Upon the outbreak of War this country fully realised for the first time how important its glass industries were, and to what a serious extent many branches of the industry had been allowed to die, largely, owing to the competition of cheap labour in foreign countries. In a word Britain found itself almost wholly dependent upon Germany and Bohemia for its Scientific and Chemical glass. As nearly every industry depends upon laboratory investigation at some stage either for testing raw material, or for results in processes of manufacture, the gravity of the situation is apparent. On urgent representation by the Government the firm undertook to establish the industry in this country. This involved the erection of large new premises with entirely different types of furnaces. Owing to the various qualities of glass required for scientific purposes the glass had to be melted in large fire-clay pots, each pot containing about one ton of glass. In addition, the training of workmen to a new style of glass-making had to be undertaken and much research and experimental work to discover the various compositions necessary for each type of glass article produced. At the same time, the Government found that they had no source of supply, for glass equipment used in the manufacture and condensation of the acids, etc., vital for the making of high explosives. The demand for this important requirement was presented in the form of Blue Prints, but the many processes necessary to produce the equipment had all to be evolved by research and experiment. The result ultimately achieved is that British chemical glass is equal, if not superior, to any pre-war German or Bohemian productions.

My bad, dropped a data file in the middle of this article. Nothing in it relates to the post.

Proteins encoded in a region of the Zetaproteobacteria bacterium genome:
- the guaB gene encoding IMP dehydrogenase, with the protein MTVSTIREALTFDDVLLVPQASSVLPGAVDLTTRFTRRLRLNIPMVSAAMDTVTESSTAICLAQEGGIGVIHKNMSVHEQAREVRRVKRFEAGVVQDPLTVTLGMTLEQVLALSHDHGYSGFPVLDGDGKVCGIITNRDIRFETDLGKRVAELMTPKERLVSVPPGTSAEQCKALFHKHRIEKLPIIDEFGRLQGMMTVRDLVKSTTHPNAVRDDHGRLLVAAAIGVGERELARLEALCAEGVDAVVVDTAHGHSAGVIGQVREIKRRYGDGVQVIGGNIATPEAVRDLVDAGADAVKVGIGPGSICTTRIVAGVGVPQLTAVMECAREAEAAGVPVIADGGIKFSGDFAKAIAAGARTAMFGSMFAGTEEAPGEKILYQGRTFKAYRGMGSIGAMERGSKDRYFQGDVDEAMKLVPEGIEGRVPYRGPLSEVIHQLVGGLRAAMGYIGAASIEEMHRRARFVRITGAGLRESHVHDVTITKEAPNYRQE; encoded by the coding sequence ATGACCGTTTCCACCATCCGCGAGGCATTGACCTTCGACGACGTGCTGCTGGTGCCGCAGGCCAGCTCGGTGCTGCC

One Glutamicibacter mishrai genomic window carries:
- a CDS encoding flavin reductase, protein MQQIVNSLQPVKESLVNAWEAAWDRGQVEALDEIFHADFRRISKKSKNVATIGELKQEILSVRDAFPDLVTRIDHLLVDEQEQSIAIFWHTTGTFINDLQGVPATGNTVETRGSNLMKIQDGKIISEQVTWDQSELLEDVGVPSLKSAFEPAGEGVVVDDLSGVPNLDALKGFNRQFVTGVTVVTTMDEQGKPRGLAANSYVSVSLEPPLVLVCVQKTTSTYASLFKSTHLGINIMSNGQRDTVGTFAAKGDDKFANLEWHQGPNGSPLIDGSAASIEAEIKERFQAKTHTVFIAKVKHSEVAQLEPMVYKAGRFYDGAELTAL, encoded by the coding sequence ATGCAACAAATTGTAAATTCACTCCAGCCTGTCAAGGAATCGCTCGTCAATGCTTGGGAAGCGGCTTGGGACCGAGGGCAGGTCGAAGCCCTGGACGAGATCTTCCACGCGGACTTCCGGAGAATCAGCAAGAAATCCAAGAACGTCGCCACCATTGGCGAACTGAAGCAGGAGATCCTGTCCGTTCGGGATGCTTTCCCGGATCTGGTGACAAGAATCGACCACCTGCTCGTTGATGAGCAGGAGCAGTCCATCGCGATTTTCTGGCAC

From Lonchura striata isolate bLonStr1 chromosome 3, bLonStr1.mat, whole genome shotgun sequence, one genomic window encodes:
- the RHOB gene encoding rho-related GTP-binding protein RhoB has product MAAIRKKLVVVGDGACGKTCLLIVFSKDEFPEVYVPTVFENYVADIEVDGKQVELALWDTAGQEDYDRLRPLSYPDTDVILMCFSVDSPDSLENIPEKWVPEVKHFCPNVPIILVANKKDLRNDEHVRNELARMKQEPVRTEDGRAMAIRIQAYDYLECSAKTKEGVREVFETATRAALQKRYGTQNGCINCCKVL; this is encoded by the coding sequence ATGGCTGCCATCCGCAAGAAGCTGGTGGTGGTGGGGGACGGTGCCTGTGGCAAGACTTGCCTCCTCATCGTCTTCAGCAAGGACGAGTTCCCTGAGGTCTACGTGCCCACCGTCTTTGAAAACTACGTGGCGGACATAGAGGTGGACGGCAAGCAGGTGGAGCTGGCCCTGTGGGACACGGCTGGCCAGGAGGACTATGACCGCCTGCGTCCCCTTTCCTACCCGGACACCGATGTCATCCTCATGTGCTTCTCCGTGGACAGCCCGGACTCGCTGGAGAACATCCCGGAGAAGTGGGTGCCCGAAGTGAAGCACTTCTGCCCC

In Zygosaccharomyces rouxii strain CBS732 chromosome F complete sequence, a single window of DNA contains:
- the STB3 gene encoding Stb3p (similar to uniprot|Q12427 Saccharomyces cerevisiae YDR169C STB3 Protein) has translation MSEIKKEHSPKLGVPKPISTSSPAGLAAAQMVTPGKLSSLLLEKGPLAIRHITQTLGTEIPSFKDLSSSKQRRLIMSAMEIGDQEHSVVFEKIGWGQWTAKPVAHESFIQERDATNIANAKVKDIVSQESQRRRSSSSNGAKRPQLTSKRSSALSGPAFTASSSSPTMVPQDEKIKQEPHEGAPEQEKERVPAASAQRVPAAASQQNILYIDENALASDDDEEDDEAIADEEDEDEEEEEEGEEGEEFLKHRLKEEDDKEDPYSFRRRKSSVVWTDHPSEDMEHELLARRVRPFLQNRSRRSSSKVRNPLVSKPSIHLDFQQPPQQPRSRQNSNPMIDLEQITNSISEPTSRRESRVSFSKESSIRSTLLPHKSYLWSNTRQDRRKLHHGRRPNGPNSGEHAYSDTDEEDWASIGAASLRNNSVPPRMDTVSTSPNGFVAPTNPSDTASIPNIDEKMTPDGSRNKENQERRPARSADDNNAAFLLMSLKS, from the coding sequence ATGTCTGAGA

In the course of an interview with the managing director on this very important statement the “P.A.” representative elicited the following further pronouncement, which will be read with mingled feelings of regret and satisfaction — the latter that it has achieved so much, and the former that it should be hampered in its efforts to develop an important industry. Unfortunately, however, Mr Moncrieff said it is doubtful whether this industry can be maintained, owing to the paralysing competition on the part of Germany and Austria in order to regain their monopoly. This competition is only made possible by the low exchange ruling in the countries referred to, whereby they are in a position to sell under the British costs of production. Apart from the fact that nearly £50,000 has been sunk by the firm in establishing the industry, surely, from the point of view of employment for British workmen, something effective ought to be done to prevent the industry from being crushed. It is not probably realised that general National disarmament will not protect us from serious injury if vital key industries are crushed out of existence, as it will put in the hands of these countries, who have maintained their key industries, the power of withholding (or charging exorbitantly for) supplies necessary to our general industries, as a means of bargaining, or demanding something entirely to their own advantage, and detrimental to us.



The Moncrieff firm represents the highest achievements in glass manufacture in Great Britain, and in connection therewith it is not without interest to note that the first glass-maker in Scotland was George Hay, who secured from James VI. a patent conferring on him the privilege of manufacturing glass for a period of thirty-one years. Mr Hay set up business in a peculiarly formed cave at Wemyss, on the Fife coast, and therein set up his furnace. The venture did not pay, but the cave is still pointed out as the “glass cove.”


  1. From Moncrieff archive with thanks to Colin Mayor — former director of John Moncrieff Ltd